We are introduced to several research active scientists who plan weeks ahead, call on friends/colleagues/parents to help with child care, work into the evening once their child has gone to bed, all in the quest to maintain their pre-child levels of work. For instance, during maternity/paternity leave one couple “planned to use [their child’s] nap times and evenings at home to work on data analysis, manuscripts and grant proposals”. Another example tells of how the “couple typically works side-by-side in their home office for three to four hours” after they have put their daughter to bed.

It’s great that these individuals are managing to find time to be a parent and be productive at the same time – although their social life seems to have suffered somewhat. However, my issue with the whole article is it presents two options (1) maintain previous work patterns and be a bad parent or (2) change work patterns but maintain the same working hours and be a good parent. At no point is the concept of working fewer hours brought in for consideration. I’m not saying this is the correct solution, but surely it is a viable option? Everyone agrees that academics can work long hours, reviewing papers in the evening, spending all night finishing a grant application, collecting data on the weekend. Given this common agreement, why is it not remotely conceivable that one might want to cut down on these hours once one has a child?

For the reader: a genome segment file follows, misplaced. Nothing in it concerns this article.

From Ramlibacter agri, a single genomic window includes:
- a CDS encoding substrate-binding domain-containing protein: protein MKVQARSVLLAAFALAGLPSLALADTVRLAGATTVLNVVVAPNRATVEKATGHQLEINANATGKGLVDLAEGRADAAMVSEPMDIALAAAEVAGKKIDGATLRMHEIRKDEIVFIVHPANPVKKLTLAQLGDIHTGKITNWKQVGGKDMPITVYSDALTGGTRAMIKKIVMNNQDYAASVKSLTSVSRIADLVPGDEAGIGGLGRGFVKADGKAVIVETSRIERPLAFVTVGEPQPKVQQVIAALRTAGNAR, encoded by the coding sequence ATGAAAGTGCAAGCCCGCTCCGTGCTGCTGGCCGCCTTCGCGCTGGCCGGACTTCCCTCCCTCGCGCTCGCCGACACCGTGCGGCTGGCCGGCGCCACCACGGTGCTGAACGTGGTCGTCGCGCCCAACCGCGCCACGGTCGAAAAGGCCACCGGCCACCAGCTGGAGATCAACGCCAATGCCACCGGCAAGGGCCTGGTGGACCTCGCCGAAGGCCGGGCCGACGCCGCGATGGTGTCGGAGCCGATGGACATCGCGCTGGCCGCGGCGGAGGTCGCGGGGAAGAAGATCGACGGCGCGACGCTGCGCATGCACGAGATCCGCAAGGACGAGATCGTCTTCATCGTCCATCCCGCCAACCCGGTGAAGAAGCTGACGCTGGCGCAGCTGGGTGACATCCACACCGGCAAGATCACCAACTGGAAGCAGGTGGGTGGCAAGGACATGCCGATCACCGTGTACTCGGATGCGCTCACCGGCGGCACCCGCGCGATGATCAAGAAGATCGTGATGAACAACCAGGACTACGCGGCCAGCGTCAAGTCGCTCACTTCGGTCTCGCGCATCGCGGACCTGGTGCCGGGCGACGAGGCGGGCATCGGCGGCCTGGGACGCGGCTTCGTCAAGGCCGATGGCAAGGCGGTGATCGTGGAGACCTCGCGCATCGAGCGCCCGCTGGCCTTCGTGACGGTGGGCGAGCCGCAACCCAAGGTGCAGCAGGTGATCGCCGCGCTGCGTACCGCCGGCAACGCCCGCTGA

My issue with a lot of articles on “work-life balance” is actually that exact phrase. The word “balance” seems too positive a term for what is essentially a decision about what to sacrifice in your life. The above examples from the piece in Nature have, although not explicitly stated, sacrificed their social life in order to maintain work hours whilst spending time with their children. That’s fine, but this sacrifice should be explicitly acknowledged. Personally, I work slightly fewer hours than I used to (trying to be more productive with those hours I am in the office) and go out with friends a lot less. I have also sacrificed any time to myself in the evening. Once my child is asleep I spend time with my wife, as we rarely get time alone during the day. I consider this a relatively “balanced” life considering how much upheaval a baby causes in one’s life, but I have had to sacrifice quite a bit to reach that balance.

The point I am trying to make is that a lot of talk about “balance” is directed towards cramming more stuff into the same number of hours. Instead I think we should talk more openly about what is and what isn’t important. What we can give up and what we need to maintain. Only then should we discuss how we can use the finite number of hours allotted to us to carry out the tasks that we have prioritised.